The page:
While your resume is certainly important and should show employers your value proposition and fit for the role, there are several other forms of communication that are important in your job or internship search. These forms of professional communication help the employer form an impression of you and your potential fit for their organization. If letters or emails are unprofessional, contain spelling or grammatical errors, or are written without the reader as the focus, it will likely form a negative impression of you. To avoid this and help maximize your chances of success, we've outlined the instances when writing a letter or email to an employer or professional contact is recommended.
Cover letter for an employment opportunity
A cover letter is an opportunity for candidates to explain in more depth their reason for applying, why they would be a good fit for the position (focused on skills, achievements, and knowledge related to the role), and their interest in the company. It should not be a narrative version of the resume, but instead will supplement and add to your professional story. As with many aspects of a job or internship search, there are differing opinions when it comes to whether or not you should submit a cover letter, as this is not an objective process. Some recruiters or hiring managers want a cover letter while others say it isn’t necessary. Unless it explicitly states not to, it is highly recommended that you take the time to craft a cover letter for each position. If you apply via email, insert your cover letter as page one of your resume and indicate this in a brief email. Your email only needs to state that you are interested in a specific position, that you appreciate their time, and that you’ve attached your resume and cover letter.
- Cover Letter Quick Tips
- College of Engineering Graduate Student Cover Letter Guide
- Online Portfolio Quick Tips
Post-interview thank you
After every interview, you should get the contact information of each person you interviewed with and email a personalized thank you note to each person. It is no longer necessary to mail a letter unless this is your preference, emailing is fine. Before sending a thank you note, reflect on what stood out during each interview. What did you like about the projects, team, or role? What did the interview highlight as to why you are a good candidate? In your thank you note, it is recommended that you don’t simply send a generic message, but instead craft a genuine and unique message for each person based on your discussions with them. This will not only add more of a personal touch but will help the interviewer remember you and perhaps may even help clarify some things if necessary.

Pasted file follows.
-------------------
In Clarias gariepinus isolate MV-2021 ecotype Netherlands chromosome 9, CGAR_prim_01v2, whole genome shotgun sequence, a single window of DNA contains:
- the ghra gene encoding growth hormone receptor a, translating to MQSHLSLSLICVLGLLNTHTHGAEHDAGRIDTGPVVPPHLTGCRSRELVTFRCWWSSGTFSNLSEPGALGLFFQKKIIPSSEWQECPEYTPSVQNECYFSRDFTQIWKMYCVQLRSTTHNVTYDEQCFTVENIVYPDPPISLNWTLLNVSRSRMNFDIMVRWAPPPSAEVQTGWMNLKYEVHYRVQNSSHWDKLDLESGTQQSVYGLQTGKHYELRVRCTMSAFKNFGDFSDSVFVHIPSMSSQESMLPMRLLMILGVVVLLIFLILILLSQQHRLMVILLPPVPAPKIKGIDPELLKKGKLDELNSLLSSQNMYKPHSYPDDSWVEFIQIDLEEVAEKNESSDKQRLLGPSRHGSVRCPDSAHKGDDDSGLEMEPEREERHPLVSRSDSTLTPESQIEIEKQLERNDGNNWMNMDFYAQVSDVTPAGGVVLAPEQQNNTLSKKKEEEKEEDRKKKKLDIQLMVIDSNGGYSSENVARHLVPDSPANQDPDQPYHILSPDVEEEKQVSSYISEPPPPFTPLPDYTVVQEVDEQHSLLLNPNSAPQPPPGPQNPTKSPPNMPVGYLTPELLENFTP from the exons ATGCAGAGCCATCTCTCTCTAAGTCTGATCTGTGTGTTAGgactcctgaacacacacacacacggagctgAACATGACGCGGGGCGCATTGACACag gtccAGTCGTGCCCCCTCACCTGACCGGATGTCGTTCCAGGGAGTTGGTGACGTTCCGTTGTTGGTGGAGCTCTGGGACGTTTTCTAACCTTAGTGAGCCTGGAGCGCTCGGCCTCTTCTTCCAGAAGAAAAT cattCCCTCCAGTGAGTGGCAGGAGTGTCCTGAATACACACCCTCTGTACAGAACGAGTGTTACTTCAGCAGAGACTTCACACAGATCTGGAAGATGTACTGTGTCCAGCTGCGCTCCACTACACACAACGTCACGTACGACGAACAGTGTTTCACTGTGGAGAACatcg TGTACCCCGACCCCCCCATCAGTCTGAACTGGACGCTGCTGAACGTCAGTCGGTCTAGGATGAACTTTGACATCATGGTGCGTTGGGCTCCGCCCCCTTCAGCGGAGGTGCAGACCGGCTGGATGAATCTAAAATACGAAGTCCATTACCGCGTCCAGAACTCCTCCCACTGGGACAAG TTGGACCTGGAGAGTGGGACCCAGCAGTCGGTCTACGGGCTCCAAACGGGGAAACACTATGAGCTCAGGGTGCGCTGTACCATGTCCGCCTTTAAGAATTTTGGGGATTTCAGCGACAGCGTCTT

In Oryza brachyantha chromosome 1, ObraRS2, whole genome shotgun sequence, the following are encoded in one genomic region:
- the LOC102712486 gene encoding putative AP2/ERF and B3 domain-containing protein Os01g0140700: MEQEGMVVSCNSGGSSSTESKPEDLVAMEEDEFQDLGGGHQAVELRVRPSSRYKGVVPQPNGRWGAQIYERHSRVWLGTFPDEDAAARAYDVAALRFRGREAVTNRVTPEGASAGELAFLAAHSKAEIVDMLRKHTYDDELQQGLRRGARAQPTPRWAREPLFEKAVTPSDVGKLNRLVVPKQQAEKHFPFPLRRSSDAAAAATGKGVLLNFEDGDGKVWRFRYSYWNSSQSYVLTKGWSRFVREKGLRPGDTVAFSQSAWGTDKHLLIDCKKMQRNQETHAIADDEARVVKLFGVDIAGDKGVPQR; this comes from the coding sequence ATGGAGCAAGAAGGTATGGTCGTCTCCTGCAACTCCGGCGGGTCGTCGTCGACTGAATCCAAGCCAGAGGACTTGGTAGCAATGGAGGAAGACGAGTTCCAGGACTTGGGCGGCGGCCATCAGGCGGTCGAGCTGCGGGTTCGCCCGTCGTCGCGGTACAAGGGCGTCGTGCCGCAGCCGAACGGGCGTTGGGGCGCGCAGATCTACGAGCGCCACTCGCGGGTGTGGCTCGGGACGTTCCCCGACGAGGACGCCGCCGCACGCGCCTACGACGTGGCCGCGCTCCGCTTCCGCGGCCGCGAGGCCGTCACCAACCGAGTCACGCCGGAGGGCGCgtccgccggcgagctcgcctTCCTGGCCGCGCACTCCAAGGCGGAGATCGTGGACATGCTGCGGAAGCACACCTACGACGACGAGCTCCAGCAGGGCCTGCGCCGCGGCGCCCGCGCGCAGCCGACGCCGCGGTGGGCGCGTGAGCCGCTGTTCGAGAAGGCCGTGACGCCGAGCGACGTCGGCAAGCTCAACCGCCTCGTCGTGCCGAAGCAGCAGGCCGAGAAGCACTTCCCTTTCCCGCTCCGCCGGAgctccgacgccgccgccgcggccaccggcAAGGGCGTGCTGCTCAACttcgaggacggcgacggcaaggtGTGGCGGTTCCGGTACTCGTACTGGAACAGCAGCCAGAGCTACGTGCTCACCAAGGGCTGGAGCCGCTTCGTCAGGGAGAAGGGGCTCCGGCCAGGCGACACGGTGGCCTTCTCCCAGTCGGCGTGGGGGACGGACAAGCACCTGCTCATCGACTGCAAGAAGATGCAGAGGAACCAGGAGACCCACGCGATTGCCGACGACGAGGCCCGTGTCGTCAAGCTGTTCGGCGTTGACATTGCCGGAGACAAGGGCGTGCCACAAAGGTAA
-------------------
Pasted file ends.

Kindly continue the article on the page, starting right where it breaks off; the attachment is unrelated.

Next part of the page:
Following up on application status
Many students wonder if there is an appropriate length of time to follow up after an interview or conversation with an employer. It can be difficult to have patience in this process, but it is important to be patient. Persistence is also important as it shows your dedication and commitment. The trick is finding a proper balance between patience and persistence. The interview and hiring process takes time, so give employers the time they need to properly screen candidates. Once you've sent a thank you note, if you have not heard anything from the employer in about two weeks unless their timeline is later than this, then it is appropriate to follow up to check on your application status and reiterate your interest in the position. This may be done over the phone or via email, whichever is more comfortable for you.
Asking for an extension
Perhaps you have other interviews coming up, or maybe the employer has only given you 1-2 days to decide on an offer and you need more time to decide. In either instance, it is appropriate to ask for an extension. It is better to ask for more time to evaluate your offer and explore your other possible opportunities rather than accepting an offer prematurely. Keep in mind, if your offer is as a result of any university recruiting opportunities--info sessions, career fairs, resume books, Handshake, etc., there
Declining and accepting offers
If you've been offered a job or internship with a company but decide it is not the best fit for you at this time, for whatever reason, you should send a proper professional note to thank the recruiter and hiring manager/team for their time and respectfully decline their offer.